Four days without power is starting to take its toll on the thousands of Aucklanders who can't cook, heat their home or take a warm shower.
Restoring power is even more difficult as heavy rain and strong winds overnight brought down more branches and trees.
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The outage has also caused sewage to overflow in one northern suburb, leaving residents fuming.
More trees down are making it even more difficult to restore power.
"The first day is a bit of an adventure, [but] by the time you get the fourth day everyone is getting really quite tired," says Riverhead resident Andrew Stanely.
Almost 5000 people are still without power, mostly in the North and West.
Residents at Riverhead are angry with Vector as the power cut caused sewage problems.
"The way they've communicated with people no one's known what's going on - everyone has been in limbo," one person says.
Most people don't have to think about where their sewage goes, but people in Riverhead are on individual systems, which means when the power goes the system fills up and overflows.
One mother at Riverhead tells Newshub she was disgusted when sewerage came up through the sink. There was some relief when council trucks were called in to get rid of the overflow shortly after the power was restored to some properties on Saturday afternoon. But others still have to wait.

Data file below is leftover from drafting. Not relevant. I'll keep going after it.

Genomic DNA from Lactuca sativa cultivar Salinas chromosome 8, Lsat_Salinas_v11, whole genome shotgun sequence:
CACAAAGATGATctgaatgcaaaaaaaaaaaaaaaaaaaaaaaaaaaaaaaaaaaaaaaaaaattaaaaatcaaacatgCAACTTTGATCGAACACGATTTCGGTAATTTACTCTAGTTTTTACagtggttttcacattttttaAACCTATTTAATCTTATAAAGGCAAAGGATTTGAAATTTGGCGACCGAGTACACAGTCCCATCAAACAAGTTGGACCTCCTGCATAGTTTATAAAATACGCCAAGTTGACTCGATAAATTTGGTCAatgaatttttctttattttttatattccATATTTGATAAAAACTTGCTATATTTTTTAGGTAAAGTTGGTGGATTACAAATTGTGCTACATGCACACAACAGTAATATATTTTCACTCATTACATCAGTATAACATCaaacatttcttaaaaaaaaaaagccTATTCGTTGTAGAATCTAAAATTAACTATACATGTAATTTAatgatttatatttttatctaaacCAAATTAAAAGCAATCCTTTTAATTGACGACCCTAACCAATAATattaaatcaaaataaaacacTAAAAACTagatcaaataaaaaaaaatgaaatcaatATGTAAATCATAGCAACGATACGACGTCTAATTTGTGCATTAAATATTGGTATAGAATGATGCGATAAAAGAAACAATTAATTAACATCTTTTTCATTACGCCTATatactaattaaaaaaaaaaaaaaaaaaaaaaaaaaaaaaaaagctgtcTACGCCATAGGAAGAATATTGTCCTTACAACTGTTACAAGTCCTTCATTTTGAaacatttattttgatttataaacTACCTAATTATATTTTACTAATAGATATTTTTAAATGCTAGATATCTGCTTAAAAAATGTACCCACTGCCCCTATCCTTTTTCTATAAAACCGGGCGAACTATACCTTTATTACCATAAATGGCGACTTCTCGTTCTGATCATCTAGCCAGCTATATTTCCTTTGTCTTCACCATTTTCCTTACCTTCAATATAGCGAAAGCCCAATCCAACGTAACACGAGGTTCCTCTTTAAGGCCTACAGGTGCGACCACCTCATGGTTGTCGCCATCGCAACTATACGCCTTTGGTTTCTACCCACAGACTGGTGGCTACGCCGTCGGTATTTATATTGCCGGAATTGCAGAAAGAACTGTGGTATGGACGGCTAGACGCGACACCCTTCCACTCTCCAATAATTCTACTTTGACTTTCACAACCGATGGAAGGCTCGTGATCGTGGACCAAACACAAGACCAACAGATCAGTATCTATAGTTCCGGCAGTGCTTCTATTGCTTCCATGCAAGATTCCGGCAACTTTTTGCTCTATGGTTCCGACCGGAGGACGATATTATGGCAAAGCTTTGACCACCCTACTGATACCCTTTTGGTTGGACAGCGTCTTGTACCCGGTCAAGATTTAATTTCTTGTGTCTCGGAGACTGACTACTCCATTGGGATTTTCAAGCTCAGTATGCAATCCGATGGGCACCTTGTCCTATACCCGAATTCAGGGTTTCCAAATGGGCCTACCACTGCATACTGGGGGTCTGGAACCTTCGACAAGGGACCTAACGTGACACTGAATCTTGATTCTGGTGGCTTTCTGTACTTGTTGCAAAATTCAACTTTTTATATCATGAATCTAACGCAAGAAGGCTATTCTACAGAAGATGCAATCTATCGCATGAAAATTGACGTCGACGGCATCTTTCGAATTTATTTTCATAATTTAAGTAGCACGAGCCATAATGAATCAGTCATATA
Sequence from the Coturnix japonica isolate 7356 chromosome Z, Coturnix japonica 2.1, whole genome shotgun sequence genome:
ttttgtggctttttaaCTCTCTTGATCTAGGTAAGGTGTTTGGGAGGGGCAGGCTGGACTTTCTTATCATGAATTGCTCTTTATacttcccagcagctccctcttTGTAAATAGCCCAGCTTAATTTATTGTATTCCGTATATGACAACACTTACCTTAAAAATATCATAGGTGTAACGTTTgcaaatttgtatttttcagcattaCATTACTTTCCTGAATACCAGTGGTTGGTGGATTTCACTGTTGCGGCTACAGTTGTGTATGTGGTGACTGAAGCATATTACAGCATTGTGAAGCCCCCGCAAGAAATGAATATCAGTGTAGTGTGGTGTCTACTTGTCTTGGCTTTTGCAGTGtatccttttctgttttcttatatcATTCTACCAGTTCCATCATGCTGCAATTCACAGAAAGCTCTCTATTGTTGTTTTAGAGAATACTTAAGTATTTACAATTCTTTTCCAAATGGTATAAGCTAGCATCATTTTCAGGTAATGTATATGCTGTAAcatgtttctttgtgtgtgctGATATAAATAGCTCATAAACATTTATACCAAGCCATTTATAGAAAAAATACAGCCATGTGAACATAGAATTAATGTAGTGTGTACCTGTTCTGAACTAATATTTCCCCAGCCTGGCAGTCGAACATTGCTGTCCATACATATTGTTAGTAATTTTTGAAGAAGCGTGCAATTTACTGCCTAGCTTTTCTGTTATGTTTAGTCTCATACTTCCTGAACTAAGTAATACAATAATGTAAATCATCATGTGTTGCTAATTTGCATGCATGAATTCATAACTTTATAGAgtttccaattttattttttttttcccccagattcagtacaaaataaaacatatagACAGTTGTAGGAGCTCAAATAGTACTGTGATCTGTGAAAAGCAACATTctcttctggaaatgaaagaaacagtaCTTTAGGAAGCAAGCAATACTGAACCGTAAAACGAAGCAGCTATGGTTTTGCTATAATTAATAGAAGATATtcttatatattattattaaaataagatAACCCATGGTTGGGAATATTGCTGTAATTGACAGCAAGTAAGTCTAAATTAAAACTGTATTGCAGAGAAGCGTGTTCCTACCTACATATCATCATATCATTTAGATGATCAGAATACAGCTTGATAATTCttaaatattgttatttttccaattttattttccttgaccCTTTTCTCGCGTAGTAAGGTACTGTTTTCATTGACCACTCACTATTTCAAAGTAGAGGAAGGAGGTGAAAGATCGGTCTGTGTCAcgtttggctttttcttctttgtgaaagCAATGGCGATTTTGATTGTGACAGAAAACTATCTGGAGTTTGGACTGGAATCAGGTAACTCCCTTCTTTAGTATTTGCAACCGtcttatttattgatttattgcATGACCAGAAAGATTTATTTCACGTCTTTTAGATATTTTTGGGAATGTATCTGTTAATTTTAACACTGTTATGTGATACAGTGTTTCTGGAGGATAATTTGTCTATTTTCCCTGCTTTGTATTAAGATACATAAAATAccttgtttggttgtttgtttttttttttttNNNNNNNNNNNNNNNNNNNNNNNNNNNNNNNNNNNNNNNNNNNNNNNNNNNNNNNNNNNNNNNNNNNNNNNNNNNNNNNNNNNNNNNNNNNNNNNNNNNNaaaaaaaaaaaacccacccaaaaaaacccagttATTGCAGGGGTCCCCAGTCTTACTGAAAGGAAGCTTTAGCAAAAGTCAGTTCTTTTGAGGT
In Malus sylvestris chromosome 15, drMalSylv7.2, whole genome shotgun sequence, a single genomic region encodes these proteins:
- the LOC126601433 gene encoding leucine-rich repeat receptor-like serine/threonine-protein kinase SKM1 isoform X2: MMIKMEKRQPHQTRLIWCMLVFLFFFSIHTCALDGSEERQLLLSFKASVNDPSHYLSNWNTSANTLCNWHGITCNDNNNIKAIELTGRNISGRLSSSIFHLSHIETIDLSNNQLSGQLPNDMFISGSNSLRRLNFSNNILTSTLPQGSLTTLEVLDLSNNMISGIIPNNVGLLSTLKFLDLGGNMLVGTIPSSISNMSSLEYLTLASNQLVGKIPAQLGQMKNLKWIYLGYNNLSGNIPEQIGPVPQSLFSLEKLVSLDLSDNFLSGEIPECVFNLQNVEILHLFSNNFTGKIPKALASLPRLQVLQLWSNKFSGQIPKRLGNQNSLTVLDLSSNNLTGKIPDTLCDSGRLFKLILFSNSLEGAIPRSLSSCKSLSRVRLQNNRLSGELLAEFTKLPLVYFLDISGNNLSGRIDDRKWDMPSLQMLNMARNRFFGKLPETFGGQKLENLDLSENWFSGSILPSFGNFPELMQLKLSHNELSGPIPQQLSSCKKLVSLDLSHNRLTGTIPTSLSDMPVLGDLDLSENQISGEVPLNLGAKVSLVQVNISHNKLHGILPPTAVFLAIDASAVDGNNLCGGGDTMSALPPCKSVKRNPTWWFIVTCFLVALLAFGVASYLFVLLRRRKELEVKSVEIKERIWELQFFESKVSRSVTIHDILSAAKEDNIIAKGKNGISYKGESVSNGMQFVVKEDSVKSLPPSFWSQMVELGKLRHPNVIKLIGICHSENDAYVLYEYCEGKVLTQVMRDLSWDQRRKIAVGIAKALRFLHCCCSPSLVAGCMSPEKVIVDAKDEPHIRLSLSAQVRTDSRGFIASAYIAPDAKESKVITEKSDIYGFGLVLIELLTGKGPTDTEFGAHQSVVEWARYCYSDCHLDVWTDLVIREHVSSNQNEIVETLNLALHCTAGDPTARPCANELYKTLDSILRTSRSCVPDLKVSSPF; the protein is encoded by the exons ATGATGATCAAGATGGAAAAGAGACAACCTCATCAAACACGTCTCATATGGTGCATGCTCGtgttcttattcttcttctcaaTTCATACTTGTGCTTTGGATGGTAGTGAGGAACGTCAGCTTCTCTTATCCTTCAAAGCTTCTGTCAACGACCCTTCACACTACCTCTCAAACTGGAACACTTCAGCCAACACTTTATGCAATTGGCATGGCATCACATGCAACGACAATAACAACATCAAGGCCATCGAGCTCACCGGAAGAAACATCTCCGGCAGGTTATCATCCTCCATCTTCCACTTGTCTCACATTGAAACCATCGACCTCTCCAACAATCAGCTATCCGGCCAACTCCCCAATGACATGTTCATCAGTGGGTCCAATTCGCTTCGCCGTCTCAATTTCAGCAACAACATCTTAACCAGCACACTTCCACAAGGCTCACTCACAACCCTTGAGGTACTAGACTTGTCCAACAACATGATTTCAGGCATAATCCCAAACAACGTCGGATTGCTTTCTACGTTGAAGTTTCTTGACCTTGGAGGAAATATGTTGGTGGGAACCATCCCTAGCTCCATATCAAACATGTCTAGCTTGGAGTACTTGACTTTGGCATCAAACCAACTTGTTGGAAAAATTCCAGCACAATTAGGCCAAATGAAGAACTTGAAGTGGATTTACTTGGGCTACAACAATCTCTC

"It's the last hard mile, and some of those ones are going to take a few days, into next week to resolve," says Minoru Frederiksens, Vector's head of networks.
Vector says it is trying to fix its maps, which show some areas have power when they don't.
"It's not good enough and we're doing the best to get it right," Mr Frederiksens says. "That's why we are starting to talk about suburbs to give it more of a broader thing."
Power is still out at some properties in Epsom.
Richard Adams' new baby arrived a day after the storm. No power means his wife and baby can't come home.
"A whole lot more stress and I just need to get the power back on as soon as possible so I can move back in and so there's somewhere that she can come back to," he says.
Ghazal Abdollahi is using a toilet at her mother's school to get ready for a wedding as the power's still out at home.
"I can't wait to shower in my own house," she says.
A huge clean-up is now underway right across the city. Council workers are visiting thousands of homes to make sure people are okay.
Water and Port-A-Loos are being delivered to those in need, while others assess the damage.
Many are using gyms and public pools for a warm shower, and others using campervans and generators.
While the forecast still has some rain in it, the city will have a better chance to recover in the coming weeks.